9. An absorptive paper material comprising a blend of hemp and wood pulp comprising between 25:75 hemp hurd to wood pulp to 75:25 hemp hurd to wood pulp, wherein the blend of hem and wood pulp is pressed or formed into a sheet of paper.

10. The absorptive paper material of claim 9, having a liquid absorptive content of at least 350%.

11. The absorptive paper material of claim 9, wherein the absorptive paper, comprising 25% hurd and 75% cellulosic material, and wherein said absorptive paper is formed through paper making processes and having a basis weight of 1 to 1000 grams per square meter.

12. The absorptive paper of claim 11, comprising 75% hurd and 25% cellulosic material.

13. The absorptive paper of claim 11, comprising 50% hurd and 50% cellulosic material.

14. An absorptive material comprising a first layer and a second layer, wherein said first layer and said second layers have different properties; each of said first layer and said second layer comprising at least 25% of a hemp hurd material and formed as a nonwoven material.

15. The absorptive material of claim 14, wherein said first layer comprises a 50:50 blend of hemp hurd to cellulose in said first layer, and wherein said second layer comprises a 25:75 or 75:25 blend of hurd to cellulose; wherein the first layer and second layer absorb liquids at different rates and wherein the first and second layers have different total liquid absorption content.

16. The absorptive material of claim 14 wherein each of the first layer and second layer comprise a liquid absorption content of greater than 300%.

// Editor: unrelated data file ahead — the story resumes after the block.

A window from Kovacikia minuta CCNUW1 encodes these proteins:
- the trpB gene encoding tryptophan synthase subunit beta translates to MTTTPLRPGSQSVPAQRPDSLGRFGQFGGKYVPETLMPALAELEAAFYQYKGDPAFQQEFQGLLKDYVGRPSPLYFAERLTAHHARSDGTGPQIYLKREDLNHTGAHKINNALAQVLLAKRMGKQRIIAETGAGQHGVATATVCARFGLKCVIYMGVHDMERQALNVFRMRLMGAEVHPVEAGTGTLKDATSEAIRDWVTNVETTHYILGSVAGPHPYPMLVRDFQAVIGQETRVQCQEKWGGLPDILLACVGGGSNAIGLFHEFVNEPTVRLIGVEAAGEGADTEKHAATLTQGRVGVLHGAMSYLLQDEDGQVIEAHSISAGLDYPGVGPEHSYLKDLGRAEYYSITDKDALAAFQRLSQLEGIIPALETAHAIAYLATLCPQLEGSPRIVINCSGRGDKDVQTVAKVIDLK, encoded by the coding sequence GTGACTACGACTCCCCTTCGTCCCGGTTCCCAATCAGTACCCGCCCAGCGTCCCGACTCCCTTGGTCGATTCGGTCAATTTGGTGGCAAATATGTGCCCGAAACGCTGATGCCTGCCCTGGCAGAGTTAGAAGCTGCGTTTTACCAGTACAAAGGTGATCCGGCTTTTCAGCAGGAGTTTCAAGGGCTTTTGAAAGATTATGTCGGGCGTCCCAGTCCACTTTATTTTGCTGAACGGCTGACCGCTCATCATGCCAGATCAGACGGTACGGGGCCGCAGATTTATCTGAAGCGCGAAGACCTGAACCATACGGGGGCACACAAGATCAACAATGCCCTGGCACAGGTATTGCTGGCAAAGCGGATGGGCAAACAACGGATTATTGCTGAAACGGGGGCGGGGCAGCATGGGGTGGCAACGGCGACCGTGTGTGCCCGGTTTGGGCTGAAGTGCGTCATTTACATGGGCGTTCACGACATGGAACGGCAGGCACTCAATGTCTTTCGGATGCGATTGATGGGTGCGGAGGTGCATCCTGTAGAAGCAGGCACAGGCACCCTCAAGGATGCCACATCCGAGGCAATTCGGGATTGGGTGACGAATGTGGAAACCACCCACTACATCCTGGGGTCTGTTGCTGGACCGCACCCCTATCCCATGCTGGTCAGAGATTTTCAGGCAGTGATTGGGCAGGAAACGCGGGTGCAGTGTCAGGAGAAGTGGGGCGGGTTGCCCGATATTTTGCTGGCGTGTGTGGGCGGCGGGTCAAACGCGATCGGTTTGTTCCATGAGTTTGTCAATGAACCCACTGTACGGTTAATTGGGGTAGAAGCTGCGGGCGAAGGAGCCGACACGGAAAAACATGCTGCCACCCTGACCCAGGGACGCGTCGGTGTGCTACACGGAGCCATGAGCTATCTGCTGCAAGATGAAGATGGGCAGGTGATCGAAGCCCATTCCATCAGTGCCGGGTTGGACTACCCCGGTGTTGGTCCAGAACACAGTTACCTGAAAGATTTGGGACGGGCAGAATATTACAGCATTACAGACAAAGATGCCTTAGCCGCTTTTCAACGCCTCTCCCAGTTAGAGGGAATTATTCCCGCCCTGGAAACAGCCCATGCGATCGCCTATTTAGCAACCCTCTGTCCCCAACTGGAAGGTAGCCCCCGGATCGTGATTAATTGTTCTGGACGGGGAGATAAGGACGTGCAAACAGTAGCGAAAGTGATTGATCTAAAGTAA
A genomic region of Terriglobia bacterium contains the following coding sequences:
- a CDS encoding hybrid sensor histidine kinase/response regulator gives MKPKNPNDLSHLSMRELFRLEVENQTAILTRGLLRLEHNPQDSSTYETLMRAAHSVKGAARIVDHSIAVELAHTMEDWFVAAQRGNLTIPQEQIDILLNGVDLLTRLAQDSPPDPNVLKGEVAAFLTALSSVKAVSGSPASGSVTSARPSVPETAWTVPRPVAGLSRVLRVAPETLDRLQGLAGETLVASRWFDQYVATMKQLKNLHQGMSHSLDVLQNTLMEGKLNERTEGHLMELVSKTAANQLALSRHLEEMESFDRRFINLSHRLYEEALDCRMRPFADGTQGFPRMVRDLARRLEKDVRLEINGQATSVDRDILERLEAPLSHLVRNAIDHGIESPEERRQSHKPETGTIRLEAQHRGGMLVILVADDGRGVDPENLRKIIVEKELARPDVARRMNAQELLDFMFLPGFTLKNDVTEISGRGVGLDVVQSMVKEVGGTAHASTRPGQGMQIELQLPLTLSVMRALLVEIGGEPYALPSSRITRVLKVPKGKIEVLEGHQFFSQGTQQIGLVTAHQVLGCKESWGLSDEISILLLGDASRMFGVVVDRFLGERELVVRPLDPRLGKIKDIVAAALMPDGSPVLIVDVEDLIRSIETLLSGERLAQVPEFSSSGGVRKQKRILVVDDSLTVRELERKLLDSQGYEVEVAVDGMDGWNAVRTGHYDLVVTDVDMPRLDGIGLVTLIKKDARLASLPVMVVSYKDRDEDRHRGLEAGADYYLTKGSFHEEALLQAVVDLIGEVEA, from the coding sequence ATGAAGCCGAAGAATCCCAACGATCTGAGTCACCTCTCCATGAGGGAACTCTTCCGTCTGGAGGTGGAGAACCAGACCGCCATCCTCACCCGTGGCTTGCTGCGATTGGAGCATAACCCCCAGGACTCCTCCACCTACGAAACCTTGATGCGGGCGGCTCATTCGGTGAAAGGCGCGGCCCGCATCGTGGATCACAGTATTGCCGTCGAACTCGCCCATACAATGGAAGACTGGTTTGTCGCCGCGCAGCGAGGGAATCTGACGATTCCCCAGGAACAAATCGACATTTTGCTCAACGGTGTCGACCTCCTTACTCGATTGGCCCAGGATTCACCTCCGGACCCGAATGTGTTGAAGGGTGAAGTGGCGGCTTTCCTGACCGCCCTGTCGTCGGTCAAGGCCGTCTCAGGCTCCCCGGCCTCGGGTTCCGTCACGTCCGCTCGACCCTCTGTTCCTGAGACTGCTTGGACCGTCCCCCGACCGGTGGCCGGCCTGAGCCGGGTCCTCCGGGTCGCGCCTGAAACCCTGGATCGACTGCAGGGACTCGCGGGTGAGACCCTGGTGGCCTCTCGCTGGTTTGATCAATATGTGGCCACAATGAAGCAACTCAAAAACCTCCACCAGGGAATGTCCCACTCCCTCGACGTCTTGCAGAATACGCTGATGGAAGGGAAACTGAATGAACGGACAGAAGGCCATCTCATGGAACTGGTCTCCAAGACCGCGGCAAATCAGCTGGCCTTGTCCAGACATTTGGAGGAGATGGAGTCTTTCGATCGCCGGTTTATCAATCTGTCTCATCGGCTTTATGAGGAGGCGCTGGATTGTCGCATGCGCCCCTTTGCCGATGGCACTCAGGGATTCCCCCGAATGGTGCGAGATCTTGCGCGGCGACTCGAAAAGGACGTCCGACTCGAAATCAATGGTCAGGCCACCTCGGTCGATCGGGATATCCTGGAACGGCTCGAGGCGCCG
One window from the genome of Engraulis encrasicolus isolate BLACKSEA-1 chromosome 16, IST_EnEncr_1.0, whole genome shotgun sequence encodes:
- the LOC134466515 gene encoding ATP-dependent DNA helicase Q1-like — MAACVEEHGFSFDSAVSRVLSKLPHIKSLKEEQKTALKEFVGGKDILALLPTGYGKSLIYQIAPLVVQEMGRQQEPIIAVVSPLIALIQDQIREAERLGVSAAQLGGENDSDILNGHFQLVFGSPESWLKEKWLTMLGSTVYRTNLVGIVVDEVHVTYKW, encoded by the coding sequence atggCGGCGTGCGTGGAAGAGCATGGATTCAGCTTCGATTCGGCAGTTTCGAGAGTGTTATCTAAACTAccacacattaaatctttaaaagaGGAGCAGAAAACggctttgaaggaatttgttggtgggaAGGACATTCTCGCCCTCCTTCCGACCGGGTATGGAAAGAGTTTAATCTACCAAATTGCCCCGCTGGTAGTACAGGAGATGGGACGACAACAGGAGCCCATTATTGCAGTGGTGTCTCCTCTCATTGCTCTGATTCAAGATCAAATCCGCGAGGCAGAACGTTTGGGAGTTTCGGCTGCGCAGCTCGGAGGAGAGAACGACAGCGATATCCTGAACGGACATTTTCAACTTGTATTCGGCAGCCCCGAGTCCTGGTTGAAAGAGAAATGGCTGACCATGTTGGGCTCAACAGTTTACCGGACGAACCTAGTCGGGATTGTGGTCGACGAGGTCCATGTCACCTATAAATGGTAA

17. The absorptive material of claim 14, comprising at least one further material selected from a natural or synthetic fiber or combinations thereof.

18. The absorptive material of claim 17, wherein said natural or synthetic fibers are combined in a gel-based material, suitable to contain the hemp and one further material.

19. The nonwoven material of claim 17, wherein the material further comprises a binding element, wherein said binding element is an aqueous based binder.

20. A method of manufacturing a hurd based absorptive material comprising:

a. capturing a portion of hemp stalk comprising hurd material;

b. processing the hurd material into suitable sizes for making an absorptive material by saturating the hurd in a solvent and blending the hurd to form particles;

c. filtering the hurd particles from the solvent;

d. wet laying the hurd particles to form a shape; and

e. baking the shaped hurd particles to form hydrogen bonding between the hurd particles to create the absorptive material.

21. The method of claim 20, further comprising combining the hurd with a second cellulosic material and forming the absorptive material.

22. The method of claim 21, further comprising wherein the hurd and the second cellulosic material are combined with at least a third further material, said at least third further material selected from an aqueous and nonaqueous materials.

23. The method of claim 21, wherein in step (d) the hurd is formed as a paper.